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NO GOLD FOR ABC
William Taaffe
March 07, 1988
The network gets a mark of just 4.8 for its Olympic coverage
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March 07, 1988

No Gold For Abc

The network gets a mark of just 4.8 for its Olympic coverage

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Now that ABC has completed its version of the long program, it is time for final marks. After 16 days in Calgary, the network that has brought us the four most recent Winter Olympic Games seemed old, tired and too set in its ways. No 6.0's in 1988. And here are the marks:

TECHNICAL MERIT: 5.9. Sports television has never had better pictures and sound than those seen and heard in Calgary. Directors Doug Wilson and Jim Jennett enhanced figure skating and Alpine skiing. But technical proficiency alone doesn't make it.

ARTISTIC IMPRESSION: 4.2. Calgary became the formula Olympics for ABC. The standard sequence went like this: some talking heads, an Up Close and Personal, coverage of the event and then an interview. Over and over and over again. In the studio Jim McKay kept telling us how exciting it all was and how much we were going to enjoy the next day's show. Does ABC think we are too dense to determine for ourselves how we feel?

As the Games wound down, we yearned for anything unpredictable. One fresh segment was Thursday's extended live coverage of Alberto Tomba's giant slalom gold medal ceremony, which gave viewers a real sense of what it was like to be there. But that was a rarity. ABC much preferred to romance us from the studio—air a set-up interview or cut to another event—rather than find a novel way of covering a story.

Several features, such as the one in which Dick Button explained spinning techniques and how figure skaters learn to spin without getting dizzy, were outstanding. But unlike ABC's minifea-tures at the 1984 Los Angeles Summer Games, the minifeatures from Calgary seemed stamped out, cookie-cutter style.

ANNOUNCING: 4.0. With the exception of Al Michaels, Ken Dryden, Button and a few others, the talkers overwhelmed us. Gary Bender and Eric Heiden all but ruined Bonnie Blair's 500-meter speed skating victory with their nonstop yammering. Do they pay these guys by the word?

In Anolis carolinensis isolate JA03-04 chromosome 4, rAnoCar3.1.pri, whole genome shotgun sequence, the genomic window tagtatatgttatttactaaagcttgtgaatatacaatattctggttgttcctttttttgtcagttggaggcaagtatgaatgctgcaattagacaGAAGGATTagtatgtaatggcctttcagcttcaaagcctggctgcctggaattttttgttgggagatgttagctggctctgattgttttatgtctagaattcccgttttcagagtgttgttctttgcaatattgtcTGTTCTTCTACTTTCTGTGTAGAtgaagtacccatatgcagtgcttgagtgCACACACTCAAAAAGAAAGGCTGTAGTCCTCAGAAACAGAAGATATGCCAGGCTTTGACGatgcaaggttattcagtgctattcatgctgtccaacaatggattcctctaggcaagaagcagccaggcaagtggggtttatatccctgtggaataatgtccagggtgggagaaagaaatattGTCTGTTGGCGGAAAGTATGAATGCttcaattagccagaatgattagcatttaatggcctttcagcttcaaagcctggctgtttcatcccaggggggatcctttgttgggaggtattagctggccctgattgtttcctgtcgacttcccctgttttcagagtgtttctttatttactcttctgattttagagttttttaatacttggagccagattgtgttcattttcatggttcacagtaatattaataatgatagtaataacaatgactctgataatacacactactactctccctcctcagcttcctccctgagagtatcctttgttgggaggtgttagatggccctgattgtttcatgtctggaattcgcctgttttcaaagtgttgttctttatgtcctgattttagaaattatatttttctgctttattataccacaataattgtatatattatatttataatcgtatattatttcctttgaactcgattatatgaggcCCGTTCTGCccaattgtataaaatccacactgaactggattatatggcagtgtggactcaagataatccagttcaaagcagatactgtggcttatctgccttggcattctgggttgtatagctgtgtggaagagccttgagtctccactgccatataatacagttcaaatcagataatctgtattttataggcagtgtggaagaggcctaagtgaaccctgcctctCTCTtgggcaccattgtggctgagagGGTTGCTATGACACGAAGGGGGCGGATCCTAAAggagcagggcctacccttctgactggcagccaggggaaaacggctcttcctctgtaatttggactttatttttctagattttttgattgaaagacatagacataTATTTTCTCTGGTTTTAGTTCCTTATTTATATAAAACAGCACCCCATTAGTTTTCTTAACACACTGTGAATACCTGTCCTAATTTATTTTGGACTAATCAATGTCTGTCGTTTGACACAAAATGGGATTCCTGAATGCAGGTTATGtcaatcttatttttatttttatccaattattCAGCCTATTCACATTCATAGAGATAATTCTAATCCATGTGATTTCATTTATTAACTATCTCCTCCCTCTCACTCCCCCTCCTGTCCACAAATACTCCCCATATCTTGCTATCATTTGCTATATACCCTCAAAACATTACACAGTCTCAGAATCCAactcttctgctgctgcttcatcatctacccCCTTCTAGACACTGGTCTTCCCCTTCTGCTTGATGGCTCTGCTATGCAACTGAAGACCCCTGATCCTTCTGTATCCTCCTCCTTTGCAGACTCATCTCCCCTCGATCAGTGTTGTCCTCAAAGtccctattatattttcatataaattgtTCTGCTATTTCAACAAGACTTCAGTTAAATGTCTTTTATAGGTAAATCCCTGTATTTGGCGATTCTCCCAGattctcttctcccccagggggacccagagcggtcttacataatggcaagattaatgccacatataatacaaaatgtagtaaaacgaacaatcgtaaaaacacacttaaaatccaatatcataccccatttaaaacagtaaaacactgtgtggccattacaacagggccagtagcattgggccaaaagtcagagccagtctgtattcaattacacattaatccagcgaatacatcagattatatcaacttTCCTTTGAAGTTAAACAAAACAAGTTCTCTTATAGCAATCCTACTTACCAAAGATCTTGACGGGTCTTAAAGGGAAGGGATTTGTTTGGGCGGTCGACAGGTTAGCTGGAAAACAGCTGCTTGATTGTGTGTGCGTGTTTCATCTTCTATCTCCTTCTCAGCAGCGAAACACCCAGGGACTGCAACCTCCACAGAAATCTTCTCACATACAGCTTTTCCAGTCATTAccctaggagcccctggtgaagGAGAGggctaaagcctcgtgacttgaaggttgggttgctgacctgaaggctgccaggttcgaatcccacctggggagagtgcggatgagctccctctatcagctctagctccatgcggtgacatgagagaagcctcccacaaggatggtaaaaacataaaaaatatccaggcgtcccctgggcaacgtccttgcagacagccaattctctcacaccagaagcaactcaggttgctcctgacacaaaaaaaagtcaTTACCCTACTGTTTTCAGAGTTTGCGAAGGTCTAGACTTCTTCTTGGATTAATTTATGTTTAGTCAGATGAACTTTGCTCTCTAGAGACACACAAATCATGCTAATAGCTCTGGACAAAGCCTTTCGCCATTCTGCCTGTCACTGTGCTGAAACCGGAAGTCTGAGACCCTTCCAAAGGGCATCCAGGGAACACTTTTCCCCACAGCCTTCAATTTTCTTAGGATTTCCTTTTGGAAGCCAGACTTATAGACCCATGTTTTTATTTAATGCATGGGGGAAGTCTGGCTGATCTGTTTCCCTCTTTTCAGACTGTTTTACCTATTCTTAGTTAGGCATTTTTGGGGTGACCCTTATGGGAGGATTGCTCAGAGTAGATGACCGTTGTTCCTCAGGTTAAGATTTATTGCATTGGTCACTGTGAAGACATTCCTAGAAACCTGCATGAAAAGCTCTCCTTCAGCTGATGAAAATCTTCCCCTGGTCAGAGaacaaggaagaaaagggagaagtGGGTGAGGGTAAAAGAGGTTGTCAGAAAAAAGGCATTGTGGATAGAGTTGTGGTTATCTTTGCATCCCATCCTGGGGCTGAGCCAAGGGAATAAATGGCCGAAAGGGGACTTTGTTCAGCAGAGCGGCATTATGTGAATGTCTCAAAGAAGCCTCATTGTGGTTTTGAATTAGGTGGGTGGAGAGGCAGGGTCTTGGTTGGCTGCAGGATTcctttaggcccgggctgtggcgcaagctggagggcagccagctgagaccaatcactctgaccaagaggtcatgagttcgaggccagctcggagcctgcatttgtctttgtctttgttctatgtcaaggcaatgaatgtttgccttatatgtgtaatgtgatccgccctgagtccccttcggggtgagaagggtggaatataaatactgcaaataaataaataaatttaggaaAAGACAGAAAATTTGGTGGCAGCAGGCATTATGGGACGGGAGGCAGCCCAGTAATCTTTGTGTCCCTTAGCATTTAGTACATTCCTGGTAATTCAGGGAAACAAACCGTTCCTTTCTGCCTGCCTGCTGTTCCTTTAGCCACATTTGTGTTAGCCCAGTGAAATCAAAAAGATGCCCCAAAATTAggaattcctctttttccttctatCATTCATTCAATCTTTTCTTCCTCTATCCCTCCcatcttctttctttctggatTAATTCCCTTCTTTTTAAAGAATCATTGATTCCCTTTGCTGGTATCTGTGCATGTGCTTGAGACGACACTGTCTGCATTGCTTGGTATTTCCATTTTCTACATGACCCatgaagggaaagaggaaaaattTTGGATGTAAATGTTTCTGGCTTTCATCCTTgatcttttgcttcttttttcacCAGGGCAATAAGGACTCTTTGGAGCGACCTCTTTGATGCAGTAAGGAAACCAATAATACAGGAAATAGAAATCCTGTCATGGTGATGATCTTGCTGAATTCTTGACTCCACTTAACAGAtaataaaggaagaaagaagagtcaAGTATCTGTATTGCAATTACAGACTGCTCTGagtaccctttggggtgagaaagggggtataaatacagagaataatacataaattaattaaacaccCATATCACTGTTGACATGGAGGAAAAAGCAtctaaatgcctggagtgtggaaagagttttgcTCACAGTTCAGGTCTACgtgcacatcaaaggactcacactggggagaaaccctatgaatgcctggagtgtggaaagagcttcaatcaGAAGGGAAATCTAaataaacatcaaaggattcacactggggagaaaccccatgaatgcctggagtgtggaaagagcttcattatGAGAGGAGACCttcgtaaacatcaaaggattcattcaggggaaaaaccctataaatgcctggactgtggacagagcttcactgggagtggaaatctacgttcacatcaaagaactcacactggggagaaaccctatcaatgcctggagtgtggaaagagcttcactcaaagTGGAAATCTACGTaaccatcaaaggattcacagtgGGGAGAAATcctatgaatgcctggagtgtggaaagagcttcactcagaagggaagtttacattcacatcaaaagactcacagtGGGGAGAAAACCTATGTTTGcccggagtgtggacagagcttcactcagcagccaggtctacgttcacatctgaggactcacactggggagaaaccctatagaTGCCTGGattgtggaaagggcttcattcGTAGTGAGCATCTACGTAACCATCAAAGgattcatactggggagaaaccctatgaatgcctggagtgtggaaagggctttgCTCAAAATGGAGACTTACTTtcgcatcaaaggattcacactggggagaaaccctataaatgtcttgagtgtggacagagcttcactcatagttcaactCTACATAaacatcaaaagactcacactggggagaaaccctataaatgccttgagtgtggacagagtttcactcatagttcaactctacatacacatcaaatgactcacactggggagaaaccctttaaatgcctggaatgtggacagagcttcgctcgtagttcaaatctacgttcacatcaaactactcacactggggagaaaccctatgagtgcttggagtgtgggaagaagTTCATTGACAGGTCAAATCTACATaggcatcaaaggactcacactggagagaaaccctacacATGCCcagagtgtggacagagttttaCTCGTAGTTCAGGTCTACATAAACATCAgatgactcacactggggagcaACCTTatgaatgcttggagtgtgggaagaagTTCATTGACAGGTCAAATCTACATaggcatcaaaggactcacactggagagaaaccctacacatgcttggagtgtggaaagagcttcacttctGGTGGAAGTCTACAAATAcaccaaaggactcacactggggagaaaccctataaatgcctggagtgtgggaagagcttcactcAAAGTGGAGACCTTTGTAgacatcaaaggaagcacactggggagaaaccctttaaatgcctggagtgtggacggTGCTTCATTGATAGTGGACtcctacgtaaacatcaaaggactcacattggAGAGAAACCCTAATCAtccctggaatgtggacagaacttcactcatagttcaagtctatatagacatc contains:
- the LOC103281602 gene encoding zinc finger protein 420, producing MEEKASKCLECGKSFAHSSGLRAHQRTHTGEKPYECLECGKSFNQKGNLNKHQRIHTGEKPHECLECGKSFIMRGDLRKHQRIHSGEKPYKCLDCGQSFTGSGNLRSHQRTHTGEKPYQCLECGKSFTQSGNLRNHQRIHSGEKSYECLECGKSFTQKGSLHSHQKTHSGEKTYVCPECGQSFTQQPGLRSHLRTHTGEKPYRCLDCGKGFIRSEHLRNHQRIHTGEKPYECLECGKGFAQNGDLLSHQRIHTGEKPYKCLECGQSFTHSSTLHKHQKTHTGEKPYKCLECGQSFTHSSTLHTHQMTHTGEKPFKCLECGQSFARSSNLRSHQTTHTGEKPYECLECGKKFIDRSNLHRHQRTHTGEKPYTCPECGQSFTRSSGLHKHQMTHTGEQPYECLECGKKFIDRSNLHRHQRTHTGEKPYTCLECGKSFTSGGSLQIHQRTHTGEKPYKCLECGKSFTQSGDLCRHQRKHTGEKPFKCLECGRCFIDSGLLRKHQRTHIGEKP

INTERVIEWING: 1.0. The formula approach requires obtuse questions after almost every event. Rarely is anything learned. Q: How does it feel to win the gold medal, Susie? A: Great! Q: What do you have to do to win tomorrow, Ralph? A: Keep skating well. Hoo-boy. Better to discard the interviews when there's nothing to ask and analyze the performances instead.

When questions did beg to be asked, ABC's interviewers, with the exception of McKay, generally asked the wrong ones. Take the ladies' figure skating short program on Thursday, during which the crowd hooted Debi Thomas's marks and her coach, Alex McGowan, gesticulated angrily. Peggy Fleming's first question to Thomas was about what she would do on Saturday night. Help!

FINAL WEEKEND: 5.4. The ladies' free skating long program on Saturday night contained some of the most memorable scenes of the Games, including Japan's Midori Ito sobbing with joy and Canada's Elizabeth Manley being lifted by one of her coaches. It also featured several lowlights: ABC promoted the meeting of Tomba and Katarina Witt as if it were a network soap opera; Button pointed out an ABC pin on the cowboy hat a supporter gave Manley; the network never told us where Ito finished in the standings; and ABC's cameras invaded Caryn Kadavy's sickroom for a shot of her after the competition. Coverage of the closing ceremonies, however, conveyed just the right bittersweet tone.

JOURNALISM: 1.5. Instead of pursuing controversial stories, ABC reacted to them only when they could no longer be ignored. Not until Feb. 22, eight days after the wind began playing havoc with some events, did ABC air a report on the controversy over the location of the ski jump. It also failed to discuss the disappointing U.S. medal count until the night before the USOC named a task force to examine the issue. Both of these negative stories were introduced in the late-night wrap-up show, where they were sure to have minimal impact.

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